Passage of the American Rescue Plan Act by Congress in 2021 marked one of the top achievements of the Biden administration to date.
The $1.9 trillion COVID-19 relief bill provided funding for a number of projects across the country, extended financial relief to those still recovering from the impact of the pandemic and amended a section of the Internal Revenue Service tax code, specifically Section 6050W.
It is that last item, the tax code change, that has the IRS and others scrambling to educate taxpayers that could be facing larger tax bills this year.
“As taxpayers gather tax records, they should remember that most income is taxable. This includes unemployment income, refund interest and income from the gig economy and digital assets,” the IRS wrote in a news bulletin last week.
The Coalition for 1099-K Fairness has reportedly been lobbying Congress to get a reprieve from the change to section 6050W.
“Without timely congressional action, millions of Americans and fledgling micro-businesses will begin receiving 1099-Ks in January 2023, often in instances where there is no tax liability whatsoever, creating significant confusion and administrative challenges,” the coalition said.
The group includes an assortment of e-commerce platforms, including eBay (NASDAQ: EBAY), Etsy (NASDAQ: ETSY), Poshmark (NASDAQ: POSH), Mercari (OTC US: MCARY), Airbnb (NASDAQ: ABNB) and PayPal (NASDAQ: PYPL).
What is Section 6050W?
Section 6050W of the IRS code details the level of income someone must make before they have to pay federal taxes. Prior to the recent change, those that made less than $20,000 and conducted fewer than 200 transactions in a tax year were exempt from paying taxes on those earnings. That dollar figure has now dropped to $600 and there is no longer a minimum number of transactions.
This exempted many making money from gig economy jobs, such as (NYSE: UBER), Lyft (NASDAQ: LYFT) and DoorDash (NYSE: DASH), online sellers on platforms such as Etsy and even those on Walmart Marketplace (NYSE: WMT) and Amazon Marketplace (NASDAQ: AMZN).
“There is a segment of the population that is probably making ends meet and, of course, they should be aware of their tax obligations,” Katie Vlietstra, vice president of government relations and public affairs for the National Association for the Self-Employed (NASE), told Modern Shipper earlier this year. “But as they try to cobble together an income, should we be going after these people?”
Vlietstra said NASE believes all sellers and gig economy workers should be meeting their tax obligations, but the new requirement, which went into effect Jan. 1, 2022, could have unintended consequences.
“Every individual should be meeting their tax obligation,” she said. “They should understand their tax liabilities. Our concern is … when you are making big fundamental changes, there isn’t a lot of emphasis placed on the technical changes.”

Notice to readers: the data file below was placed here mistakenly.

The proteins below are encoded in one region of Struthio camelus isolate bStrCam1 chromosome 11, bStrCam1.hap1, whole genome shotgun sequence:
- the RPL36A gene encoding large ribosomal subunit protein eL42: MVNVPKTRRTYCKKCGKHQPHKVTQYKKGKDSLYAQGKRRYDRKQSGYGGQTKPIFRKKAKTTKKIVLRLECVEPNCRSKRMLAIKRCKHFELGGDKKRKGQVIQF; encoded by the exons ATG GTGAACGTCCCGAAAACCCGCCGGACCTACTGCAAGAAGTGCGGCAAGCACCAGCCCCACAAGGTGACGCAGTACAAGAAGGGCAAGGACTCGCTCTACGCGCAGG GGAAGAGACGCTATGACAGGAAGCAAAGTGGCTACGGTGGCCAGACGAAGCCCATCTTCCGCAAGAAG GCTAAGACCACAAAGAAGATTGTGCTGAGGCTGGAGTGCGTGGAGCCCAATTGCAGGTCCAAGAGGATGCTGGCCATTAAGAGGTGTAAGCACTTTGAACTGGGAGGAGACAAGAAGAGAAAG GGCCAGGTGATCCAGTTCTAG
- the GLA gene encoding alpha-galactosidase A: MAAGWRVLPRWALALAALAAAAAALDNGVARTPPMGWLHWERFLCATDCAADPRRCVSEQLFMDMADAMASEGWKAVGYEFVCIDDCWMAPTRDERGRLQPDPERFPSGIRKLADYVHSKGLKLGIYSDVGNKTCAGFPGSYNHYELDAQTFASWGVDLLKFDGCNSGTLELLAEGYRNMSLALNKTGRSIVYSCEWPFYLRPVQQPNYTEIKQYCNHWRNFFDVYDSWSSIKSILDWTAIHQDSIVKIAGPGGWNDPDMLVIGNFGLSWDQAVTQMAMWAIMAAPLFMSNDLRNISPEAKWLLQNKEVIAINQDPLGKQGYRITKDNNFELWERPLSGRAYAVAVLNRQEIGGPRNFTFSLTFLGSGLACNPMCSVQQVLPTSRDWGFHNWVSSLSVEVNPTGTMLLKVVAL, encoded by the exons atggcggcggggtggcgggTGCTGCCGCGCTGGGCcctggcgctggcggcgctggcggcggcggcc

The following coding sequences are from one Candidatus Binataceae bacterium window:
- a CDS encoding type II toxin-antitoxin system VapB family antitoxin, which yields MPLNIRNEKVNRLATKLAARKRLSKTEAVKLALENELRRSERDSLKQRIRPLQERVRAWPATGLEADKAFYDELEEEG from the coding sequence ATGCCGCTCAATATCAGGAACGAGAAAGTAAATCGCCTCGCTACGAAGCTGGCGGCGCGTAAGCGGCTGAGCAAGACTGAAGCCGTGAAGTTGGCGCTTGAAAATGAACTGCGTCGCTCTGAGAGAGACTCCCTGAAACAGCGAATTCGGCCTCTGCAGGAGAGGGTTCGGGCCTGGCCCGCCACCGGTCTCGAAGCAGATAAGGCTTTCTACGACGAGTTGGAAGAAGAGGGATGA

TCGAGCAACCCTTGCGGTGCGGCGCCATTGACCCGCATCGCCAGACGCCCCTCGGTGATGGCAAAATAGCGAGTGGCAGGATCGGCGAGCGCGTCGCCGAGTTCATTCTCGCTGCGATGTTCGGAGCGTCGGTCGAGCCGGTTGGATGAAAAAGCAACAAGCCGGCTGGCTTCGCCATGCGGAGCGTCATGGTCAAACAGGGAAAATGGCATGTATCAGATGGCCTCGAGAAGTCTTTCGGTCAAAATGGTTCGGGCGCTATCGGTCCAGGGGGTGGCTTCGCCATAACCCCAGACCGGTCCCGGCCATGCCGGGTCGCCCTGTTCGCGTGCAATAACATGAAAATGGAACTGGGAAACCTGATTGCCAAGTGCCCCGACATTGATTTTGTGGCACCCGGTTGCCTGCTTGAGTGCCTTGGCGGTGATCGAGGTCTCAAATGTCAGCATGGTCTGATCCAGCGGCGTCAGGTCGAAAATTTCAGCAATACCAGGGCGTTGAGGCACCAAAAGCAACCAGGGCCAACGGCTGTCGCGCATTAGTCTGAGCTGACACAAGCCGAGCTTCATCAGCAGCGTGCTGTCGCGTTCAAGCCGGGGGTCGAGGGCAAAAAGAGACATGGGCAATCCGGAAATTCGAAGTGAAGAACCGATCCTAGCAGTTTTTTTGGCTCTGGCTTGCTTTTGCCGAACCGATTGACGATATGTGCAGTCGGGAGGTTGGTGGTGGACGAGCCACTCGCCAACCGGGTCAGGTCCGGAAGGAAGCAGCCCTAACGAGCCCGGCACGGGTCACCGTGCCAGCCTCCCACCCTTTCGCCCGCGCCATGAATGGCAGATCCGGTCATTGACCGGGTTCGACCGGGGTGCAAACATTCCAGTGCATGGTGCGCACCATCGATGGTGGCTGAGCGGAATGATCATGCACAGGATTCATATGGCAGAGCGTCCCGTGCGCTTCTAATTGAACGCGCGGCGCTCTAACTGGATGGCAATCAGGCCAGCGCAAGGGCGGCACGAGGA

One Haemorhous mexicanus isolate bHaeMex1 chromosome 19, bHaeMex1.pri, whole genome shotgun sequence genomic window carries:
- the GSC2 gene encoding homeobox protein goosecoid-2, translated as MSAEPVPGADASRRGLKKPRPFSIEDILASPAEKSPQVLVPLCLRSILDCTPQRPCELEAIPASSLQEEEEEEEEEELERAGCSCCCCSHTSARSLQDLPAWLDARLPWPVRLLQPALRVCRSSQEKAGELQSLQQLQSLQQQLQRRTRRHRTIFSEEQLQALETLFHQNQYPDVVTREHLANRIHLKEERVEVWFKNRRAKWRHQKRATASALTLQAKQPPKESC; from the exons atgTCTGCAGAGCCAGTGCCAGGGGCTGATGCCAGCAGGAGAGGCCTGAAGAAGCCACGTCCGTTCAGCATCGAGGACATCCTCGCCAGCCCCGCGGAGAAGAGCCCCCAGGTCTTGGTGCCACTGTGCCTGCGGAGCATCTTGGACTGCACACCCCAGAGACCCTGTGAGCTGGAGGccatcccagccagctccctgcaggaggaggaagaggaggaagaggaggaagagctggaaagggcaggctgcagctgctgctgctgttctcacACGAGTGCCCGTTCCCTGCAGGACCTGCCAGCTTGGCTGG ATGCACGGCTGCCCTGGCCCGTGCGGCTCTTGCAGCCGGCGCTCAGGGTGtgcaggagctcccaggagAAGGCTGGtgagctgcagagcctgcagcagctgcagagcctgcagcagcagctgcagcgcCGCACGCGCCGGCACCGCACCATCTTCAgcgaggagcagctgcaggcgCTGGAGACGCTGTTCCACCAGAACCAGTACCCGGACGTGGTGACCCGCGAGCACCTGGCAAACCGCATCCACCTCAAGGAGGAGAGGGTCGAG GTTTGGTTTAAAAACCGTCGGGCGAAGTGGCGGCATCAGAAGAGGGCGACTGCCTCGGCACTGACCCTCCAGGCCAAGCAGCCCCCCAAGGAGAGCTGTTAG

The IRS estimates the tax change will generate $8.4 billion in additional tax revenue over a decade.
Who is reporting this?
Due to the change, workers are now required to claim any income that exceeds $600 on their taxes, and any business that pays them will be required to submit a 1099-K to the IRS on the individual’s behalf. That means Uber and Lyft will be sending documents to the IRS detailing how much they paid each driver — but so will PayPal, Venmo, Etsy and Amazon.
The reporting does get tricky, though, and just because there may be a transaction over $600 doesn’t mean it needs to be reported to the IRS.
“For example, if you received payment through a personal Cash App account during the year, those transactions won’t be reported on a 1099-K,” explained Kelley R. Taylor, writing for Kiplinger. “That’s because that personal Cash App account is designed for noncommercial use, like sending a friend money because you’re splitting the cost of a meal. But if you have a Cash for Business account with Cash App, and your transactions exceed the $600 tax reporting threshold, you will likely receive a 1099-K.”
Zelle has noted that it is not required to report transactions on its platform to the IRS.
Concern grows over the uneducated
A February survey by the Coalition for 1099-K Fairness found 47% were unaware of the IRS change that took effectJan. 1. Of the respondents, 86% made less than $5,000 selling online in 2021, and 89% said selling was not their primary source of income.
That is the message the IRS is now trying to get out.
There are several bills in Congress that would return the threshold to $20,000 and one by Sen. Maggie Hassan (D-N.H.) that would set the limit to $5,000. Whether any of them can be passed during the lame-duck session before the next Congress is seated in January remains to be seen.